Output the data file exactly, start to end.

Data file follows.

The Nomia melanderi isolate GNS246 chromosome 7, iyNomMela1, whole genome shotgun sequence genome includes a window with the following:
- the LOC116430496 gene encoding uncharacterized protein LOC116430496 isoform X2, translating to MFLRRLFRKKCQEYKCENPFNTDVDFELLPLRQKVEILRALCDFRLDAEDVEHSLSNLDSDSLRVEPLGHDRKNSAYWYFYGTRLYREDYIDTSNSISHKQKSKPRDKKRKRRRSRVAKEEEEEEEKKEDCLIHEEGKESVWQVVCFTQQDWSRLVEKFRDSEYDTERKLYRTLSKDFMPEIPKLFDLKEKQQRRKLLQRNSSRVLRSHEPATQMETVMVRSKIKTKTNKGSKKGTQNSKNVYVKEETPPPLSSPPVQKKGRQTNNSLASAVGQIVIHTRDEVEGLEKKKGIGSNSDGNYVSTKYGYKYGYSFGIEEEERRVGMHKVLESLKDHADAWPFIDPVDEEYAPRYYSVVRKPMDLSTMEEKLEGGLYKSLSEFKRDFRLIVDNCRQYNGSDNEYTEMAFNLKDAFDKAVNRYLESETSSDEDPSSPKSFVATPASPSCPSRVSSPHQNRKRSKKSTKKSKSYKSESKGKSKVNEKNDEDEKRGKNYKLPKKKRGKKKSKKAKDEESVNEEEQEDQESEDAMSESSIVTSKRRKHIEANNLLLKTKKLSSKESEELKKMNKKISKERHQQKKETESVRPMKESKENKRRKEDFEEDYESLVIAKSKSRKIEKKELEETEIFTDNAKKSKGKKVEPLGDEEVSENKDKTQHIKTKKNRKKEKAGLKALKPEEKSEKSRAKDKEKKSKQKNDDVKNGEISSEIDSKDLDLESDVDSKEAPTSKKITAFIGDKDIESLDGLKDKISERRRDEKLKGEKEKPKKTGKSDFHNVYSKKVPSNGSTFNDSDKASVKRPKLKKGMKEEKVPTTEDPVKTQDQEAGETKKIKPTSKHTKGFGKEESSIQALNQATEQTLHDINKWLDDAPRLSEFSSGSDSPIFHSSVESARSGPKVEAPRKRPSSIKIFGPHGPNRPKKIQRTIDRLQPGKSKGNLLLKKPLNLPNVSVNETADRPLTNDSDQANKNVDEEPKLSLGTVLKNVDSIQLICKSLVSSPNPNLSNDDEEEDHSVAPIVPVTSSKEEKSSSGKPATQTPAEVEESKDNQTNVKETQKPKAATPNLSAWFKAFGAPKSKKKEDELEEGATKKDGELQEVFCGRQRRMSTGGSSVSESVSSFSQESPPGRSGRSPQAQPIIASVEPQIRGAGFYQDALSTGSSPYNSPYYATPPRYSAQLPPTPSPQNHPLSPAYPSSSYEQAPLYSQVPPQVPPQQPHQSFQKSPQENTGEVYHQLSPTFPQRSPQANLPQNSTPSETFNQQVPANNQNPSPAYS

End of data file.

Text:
The Nomia melanderi isolate GNS246 chromosome 7, iyNomMela1, whole genome shotgun sequence genome includes a window with the following:
- the LOC116430496 gene encoding uncharacterized protein LOC116430496 isoform X2, translating to MFLRRLFRKKCQEYKCENPFNTDVDFELLPLRQKVEILRALCDFRLDAEDVEHSLSNLDSDSLRVEPLGHDRKNSAYWYFYGTRLYREDYIDTSNSISHKQKSKPRDKKRKRRRSRVAKEEEEEEEKKEDCLIHEEGKESVWQVVCFTQQDWSRLVEKFRDSEYDTERKLYRTLSKDFMPEIPKLFDLKEKQQRRKLLQRNSSRVLRSHEPATQMETVMVRSKIKTKTNKGSKKGTQNSKNVYVKEETPPPLSSPPVQKKGRQTNNSLASAVGQIVIHTRDEVEGLEKKKGIGSNSDGNYVSTKYGYKYGYSFGIEEEERRVGMHKVLESLKDHADAWPFIDPVDEEYAPRYYSVVRKPMDLSTMEEKLEGGLYKSLSEFKRDFRLIVDNCRQYNGSDNEYTEMAFNLKDAFDKAVNRYLESETSSDEDPSSPKSFVATPASPSCPSRVSSPHQNRKRSKKSTKKSKSYKSESKGKSKVNEKNDEDEKRGKNYKLPKKKRGKKKSKKAKDEESVNEEEQEDQESEDAMSESSIVTSKRRKHIEANNLLLKTKKLSSKESEELKKMNKKISKERHQQKKETESVRPMKESKENKRRKEDFEEDYESLVIAKSKSRKIEKKELEETEIFTDNAKKSKGKKVEPLGDEEVSENKDKTQHIKTKKNRKKEKAGLKALKPEEKSEKSRAKDKEKKSKQKNDDVKNGEISSEIDSKDLDLESDVDSKEAPTSKKITAFIGDKDIESLDGLKDKISERRRDEKLKGEKEKPKKTGKSDFHNVYSKKVPSNGSTFNDSDKASVKRPKLKKGMKEEKVPTTEDPVKTQDQEAGETKKIKPTSKHTKGFGKEESSIQALNQATEQTLHDINKWLDDAPRLSEFSSGSDSPIFHSSVESARSGPKVEAPRKRPSSIKIFGPHGPNRPKKIQRTIDRLQPGKSKGNLLLKKPLNLPNVSVNETADRPLTNDSDQANKNVDEEPKLSLGTVLKNVDSIQLICKSLVSSPNPNLSNDDEEEDHSVAPIVPVTSSKEEKSSSGKPATQTPAEVEESKDNQTNVKETQKPKAATPNLSAWFKAFGAPKSKKKEDELEEGATKKDGELQEVFCGRQRRMSTGGSSVSESVSSFSQESPPGRSGRSPQAQPIIASVEPQIRGAGFYQDALSTGSSPYNSPYYATPPRYSAQLPPTPSPQNHPLSPAYPSSSYEQAPLYSQVPPQVPPQQPHQSFQKSPQENTGEVYHQLSPTFPQRSPQANLPQNSTPSETFNQQVPANNQNPSPAYS